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In Keywords (1976), Raymond Williams devised a "vocabulary" that reflected the vast social transformations of the post-war period. He revealed how these transformations could be grasped by investigating changes in word usage and meaning. Keywords for Radicals—part homage, part development—asks: What vocabulary might illuminate the social transformations marking our own contested present? How do these words define the imaginary of today's radical left?
With insights from dozens of scholars and troublemakers, Keywords for Radicals explores the words that shape our political landscape. Each entry highlights a term's contested variations, traces its evolving usage, and speculates about what its historical mutations can tell us. More than a glossary, this is a crucial study of the power of language and the social contradictions hidden within it.
"An extraordinary volume that provides nothing less than a detailed cognitive mapping of the terrain for everyone who wants to engage in radical politics."—Slavoj Žižek, author of Living in the End Times
Thursday, November 17 2016
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Kelly Fritsch is a Banting Postdoctoral Fellow at the Women and Gender Studies Institute and Technoscience Research Unit, University of Toronto. She is associate editor of the Review of Disability Studies: An International Journal, and her work has been published in Somatechnics; Feral Feminisms; Feminist Review; Foucault Studies; Disability & Society; Journal of Cultural and Literary Disability Studies; Health, Culture, and Society; The Canadian Journal of Disability Studies; Disability Studies Quarterly; and Critical Disability Discourse. Between 2008 and 2012, Fritsch served as an editor of the Canadian social movement journal, Upping the Anti: A Journal of Theory and Action.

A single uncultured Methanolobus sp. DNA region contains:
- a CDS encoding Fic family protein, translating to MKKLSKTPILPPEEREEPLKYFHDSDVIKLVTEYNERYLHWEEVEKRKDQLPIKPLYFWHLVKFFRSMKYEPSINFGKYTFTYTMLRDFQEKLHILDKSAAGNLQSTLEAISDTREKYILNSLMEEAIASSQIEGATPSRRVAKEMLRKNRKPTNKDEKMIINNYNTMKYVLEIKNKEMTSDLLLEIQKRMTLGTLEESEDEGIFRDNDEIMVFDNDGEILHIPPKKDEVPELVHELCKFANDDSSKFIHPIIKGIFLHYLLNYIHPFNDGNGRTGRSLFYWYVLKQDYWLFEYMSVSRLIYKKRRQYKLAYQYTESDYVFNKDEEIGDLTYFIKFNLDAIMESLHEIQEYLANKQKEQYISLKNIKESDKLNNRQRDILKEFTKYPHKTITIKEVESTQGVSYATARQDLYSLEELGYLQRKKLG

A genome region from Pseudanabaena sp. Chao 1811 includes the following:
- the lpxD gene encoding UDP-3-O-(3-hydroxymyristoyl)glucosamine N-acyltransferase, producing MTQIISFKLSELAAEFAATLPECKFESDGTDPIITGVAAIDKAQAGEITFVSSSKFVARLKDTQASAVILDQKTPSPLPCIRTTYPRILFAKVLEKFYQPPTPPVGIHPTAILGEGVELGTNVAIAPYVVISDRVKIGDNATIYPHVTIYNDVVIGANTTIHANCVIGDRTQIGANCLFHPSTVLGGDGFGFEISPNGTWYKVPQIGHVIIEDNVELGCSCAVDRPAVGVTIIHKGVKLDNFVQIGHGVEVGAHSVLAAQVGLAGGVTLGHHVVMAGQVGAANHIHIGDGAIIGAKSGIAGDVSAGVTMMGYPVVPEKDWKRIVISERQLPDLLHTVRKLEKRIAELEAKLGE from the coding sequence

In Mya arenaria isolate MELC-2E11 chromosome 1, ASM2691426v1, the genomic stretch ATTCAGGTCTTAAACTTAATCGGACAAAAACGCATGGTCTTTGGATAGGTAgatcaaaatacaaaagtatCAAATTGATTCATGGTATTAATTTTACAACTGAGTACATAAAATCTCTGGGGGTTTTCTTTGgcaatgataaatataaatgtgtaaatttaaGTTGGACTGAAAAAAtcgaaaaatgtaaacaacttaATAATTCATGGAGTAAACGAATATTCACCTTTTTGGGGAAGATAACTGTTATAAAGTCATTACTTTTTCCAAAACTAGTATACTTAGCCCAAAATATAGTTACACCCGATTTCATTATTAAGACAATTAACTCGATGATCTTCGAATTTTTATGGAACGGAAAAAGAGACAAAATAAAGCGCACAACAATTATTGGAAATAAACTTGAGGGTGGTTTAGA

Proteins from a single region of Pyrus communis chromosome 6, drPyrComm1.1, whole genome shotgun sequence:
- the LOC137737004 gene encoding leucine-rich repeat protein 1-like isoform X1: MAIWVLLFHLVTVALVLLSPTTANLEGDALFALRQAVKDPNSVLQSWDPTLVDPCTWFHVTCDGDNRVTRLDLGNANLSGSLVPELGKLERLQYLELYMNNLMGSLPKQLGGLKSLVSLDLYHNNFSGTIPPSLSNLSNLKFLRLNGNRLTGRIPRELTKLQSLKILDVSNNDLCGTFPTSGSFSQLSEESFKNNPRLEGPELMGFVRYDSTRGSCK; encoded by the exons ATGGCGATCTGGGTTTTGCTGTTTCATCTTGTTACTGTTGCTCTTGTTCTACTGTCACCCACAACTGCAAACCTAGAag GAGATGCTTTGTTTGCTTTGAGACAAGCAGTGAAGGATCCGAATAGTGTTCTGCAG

Stacy Douglas is Assistant Professor of Law and Legal Studies at Carleton University in Ottawa, Canada. Former co-director of the Centre for Law, Gender, and Sexuality at Kent Law School, as well as editorial board member of Feminist Legal Studies and feminists@law, she has published academic and political commentary in Law and Critique; Law, Culture & the Humanities; Theory & Event; Radical Philosophy; Australian Feminist Law Journal;Canadian Dimension; and Truthout; and she recently co-edited a special issue of the Canadian Journal of Law and Society on law and decolonization. She is winner of the 2014 Julien Mezey dissertation prize from the Association for Law, Culture, and the Humanities.
Dan Irving is Associate Professor of Sexuality Studies and Human Rights at Carleton University. His research is located within Transgender Studies, Masculinity Studies, and Critical Political Economy. His current research focuses on un(der)employment among trans* populations. His project, “Love the Way You Lie: Eminem, Male-Identified Youth and the Crisis of Masculinity,” launched in the fall of 2015. He is the co-editor of Trans Activism in Canada: A Reader (2014), and his work has been published in Radical History Review, Sexualities, and the Australian Feminist Review.
Rebecca Schein is Assistant Professor in the Human Rights program at Carleton University’s Institute of Interdisciplinary Studies in Ottawa, Ontario.